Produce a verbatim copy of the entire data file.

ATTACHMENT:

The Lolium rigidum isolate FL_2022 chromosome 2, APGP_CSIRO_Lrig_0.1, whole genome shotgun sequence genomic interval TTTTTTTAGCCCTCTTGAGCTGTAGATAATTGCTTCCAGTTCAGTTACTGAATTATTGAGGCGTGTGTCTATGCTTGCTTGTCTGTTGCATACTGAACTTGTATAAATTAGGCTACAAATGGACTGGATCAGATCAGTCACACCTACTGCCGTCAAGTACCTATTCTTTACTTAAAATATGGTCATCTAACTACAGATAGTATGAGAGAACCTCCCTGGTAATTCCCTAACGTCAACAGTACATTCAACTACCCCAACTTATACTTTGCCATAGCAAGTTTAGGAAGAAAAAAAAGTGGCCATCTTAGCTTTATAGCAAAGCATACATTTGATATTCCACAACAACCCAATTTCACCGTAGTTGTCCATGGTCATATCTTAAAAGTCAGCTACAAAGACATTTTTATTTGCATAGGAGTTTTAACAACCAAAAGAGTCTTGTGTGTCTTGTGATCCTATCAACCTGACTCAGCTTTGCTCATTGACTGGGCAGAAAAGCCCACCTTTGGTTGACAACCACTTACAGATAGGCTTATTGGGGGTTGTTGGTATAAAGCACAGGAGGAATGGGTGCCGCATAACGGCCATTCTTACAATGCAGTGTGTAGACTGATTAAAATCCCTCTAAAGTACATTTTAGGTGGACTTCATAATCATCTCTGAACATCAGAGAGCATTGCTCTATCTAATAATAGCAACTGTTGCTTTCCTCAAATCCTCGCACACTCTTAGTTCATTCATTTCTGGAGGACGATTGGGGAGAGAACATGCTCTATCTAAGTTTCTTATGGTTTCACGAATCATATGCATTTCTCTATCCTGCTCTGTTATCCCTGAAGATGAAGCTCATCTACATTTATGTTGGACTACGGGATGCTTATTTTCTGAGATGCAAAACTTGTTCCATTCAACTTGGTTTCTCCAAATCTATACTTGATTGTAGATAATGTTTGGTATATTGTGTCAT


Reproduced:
The Lolium rigidum isolate FL_2022 chromosome 2, APGP_CSIRO_Lrig_0.1, whole genome shotgun sequence genomic interval TTTTTTTAGCCCTCTTGAGCTGTAGATAATTGCTTCCAGTTCAGTTACTGAATTATTGAGGCGTGTGTCTATGCTTGCTTGTCTGTTGCATACTGAACTTGTATAAATTAGGCTACAAATGGACTGGATCAGATCAGTCACACCTACTGCCGTCAAGTACCTATTCTTTACTTAAAATATGGTCATCTAACTACAGATAGTATGAGAGAACCTCCCTGGTAATTCCCTAACGTCAACAGTACATTCAACTACCCCAACTTATACTTTGCCATAGCAAGTTTAGGAAGAAAAAAAAGTGGCCATCTTAGCTTTATAGCAAAGCATACATTTGATATTCCACAACAACCCAATTTCACCGTAGTTGTCCATGGTCATATCTTAAAAGTCAGCTACAAAGACATTTTTATTTGCATAGGAGTTTTAACAACCAAAAGAGTCTTGTGTGTCTTGTGATCCTATCAACCTGACTCAGCTTTGCTCATTGACTGGGCAGAAAAGCCCACCTTTGGTTGACAACCACTTACAGATAGGCTTATTGGGGGTTGTTGGTATAAAGCACAGGAGGAATGGGTGCCGCATAACGGCCATTCTTACAATGCAGTGTGTAGACTGATTAAAATCCCTCTAAAGTACATTTTAGGTGGACTTCATAATCATCTCTGAACATCAGAGAGCATTGCTCTATCTAATAATAGCAACTGTTGCTTTCCTCAAATCCTCGCACACTCTTAGTTCATTCATTTCTGGAGGACGATTGGGGAGAGAACATGCTCTATCTAAGTTTCTTATGGTTTCACGAATCATATGCATTTCTCTATCCTGCTCTGTTATCCCTGAAGATGAAGCTCATCTACATTTATGTTGGACTACGGGATGCTTATTTTCTGAGATGCAAAACTTGTTCCATTCAACTTGGTTTCTCCAAATCTATACTTGATTGTAGATAATGTTTGGTATATTGTGTCAT